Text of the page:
Written and directed by Jaideep Chopra (“2016 the End”), the film, which also stars Elnaaz Norouzi (“Sacred Games”), is a two-handed thriller largely set in one room. Siddiqui was floored by Chopra’s script and describes his role as a “challenging part.” The action periodically breaks out into wintry London locales. This is Siddiqui’s first time shooting in London, a city currently in lockdown. “The city is completely deserted,” says Siddiqui.
Produced by Gurjit Singh and Ankit Khanna for Golden Era Films and AK Projekts, the shoot is taking place under strict COVID protocols with a pared down crew in a bio-secure bubble, including two sealed off floors at the unit hotel.
A graduate of India’s prestigious National School of Drama, Sidiqqui’s breakthrough role was in Anurag Kashyap’s “Black Friday” (2004) and he has had several memorable roles with the director since, including “Gangs of Wasseypur” (2012″), “Raman Raghav 2.0” (2016) and “Sacred Games.” The actor is also known for “The Lunchbox” (2013), “Lion” (2016), “Bajrangi Bhaijaan” (2015) and “Manto” (2018), for which he won the Asia Pacific Screen Award for best actor.
Siddiqui’s films are routinely selected at Cannes. “(The festival) has a kind of atmosphere which is great for any artist, a get together of actors, directors and journalists which is great to be in, and I miss it in the years I don’t have a film there,” says Siddiqui.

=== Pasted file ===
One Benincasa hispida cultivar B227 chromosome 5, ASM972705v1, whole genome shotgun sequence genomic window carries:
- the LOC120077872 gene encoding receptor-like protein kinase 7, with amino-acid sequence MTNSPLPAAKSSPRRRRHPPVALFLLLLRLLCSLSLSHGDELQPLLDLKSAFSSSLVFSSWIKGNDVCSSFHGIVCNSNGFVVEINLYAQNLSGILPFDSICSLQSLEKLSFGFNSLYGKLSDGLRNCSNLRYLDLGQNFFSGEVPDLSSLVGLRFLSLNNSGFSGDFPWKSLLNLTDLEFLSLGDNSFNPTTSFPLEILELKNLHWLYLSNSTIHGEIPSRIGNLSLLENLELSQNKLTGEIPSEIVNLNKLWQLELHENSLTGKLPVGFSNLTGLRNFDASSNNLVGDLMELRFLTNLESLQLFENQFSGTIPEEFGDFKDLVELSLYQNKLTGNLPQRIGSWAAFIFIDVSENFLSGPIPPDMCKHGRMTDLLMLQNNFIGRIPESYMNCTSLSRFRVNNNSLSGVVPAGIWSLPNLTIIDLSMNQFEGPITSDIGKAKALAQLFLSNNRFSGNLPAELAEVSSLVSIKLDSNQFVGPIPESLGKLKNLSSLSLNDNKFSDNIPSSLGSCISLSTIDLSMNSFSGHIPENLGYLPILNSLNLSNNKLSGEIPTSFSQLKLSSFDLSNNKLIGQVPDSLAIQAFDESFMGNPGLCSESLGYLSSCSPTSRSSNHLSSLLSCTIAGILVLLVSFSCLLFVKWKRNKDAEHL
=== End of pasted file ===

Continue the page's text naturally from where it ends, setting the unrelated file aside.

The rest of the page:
While also starring in big screen ventures like “Babumoshai Bandookbaaz,” “Thackeray” and “Petta,” the actor is also a regular on streaming platforms. Besides “Sacred Games,” Siddiqui was the lead in Netflix original films “Raat Akeli Hai” and “Serious Men,” Amazon Studios’ “Photograph,” Eros Now’s “Roam Rome Mein,” and ZEE5’s “Ghoomketu,” with a significant role in Emmy-winning BBC/Amazon series “McMafia.”
“Both theatrical and OTT platforms are correct in their respective spaces,” says Siddiqui. “No doubt, platforms like Amazon and Netflix have a large reach – lots of people watch the films. For example, during the London shoot for ‘Sangeen,’ a lot of non-Indians recognized me from ‘Sacred Games.’ I feel happy that thanks to Netflix, your product is seen across the world – the reach is much greater than cinema, a theatrical release cannot even expect this kind of reach.”
For a population of 1.3 billion, India has just 9,000 cinema screens and Siddiqui says that films must compete for those screens. India produces some 2,000 films a year. “A film being a hit or a flop depends on the number of screens,” says Siddiqui. “If you release even a rubbish film on 4,000 screens, it makes at least INR 200 million [$2.8 million] on the first day of release, no matter how bad the film is. And even if you have a very good film, if you release it on under 1,000 screens, what can you expect? In that respect OTTs are good.”
In a post-OTT world Siddiqui hopes for at least 2,500-3,000 Indian cinema screens for his upcoming films. “Sangeen” is set to release later in 2021 and the actor also has romantic comedy “Jogira Sara Ra Ra” lined up.
Internationally, Siddiqui has Bangladeshi filmmaker Mostofa Sarwar Farooki’s continent-hopping drama “No Land’s Man” coming up. The actor is also a producer of the film alongside Oscar-winning composer A.R. Rahman.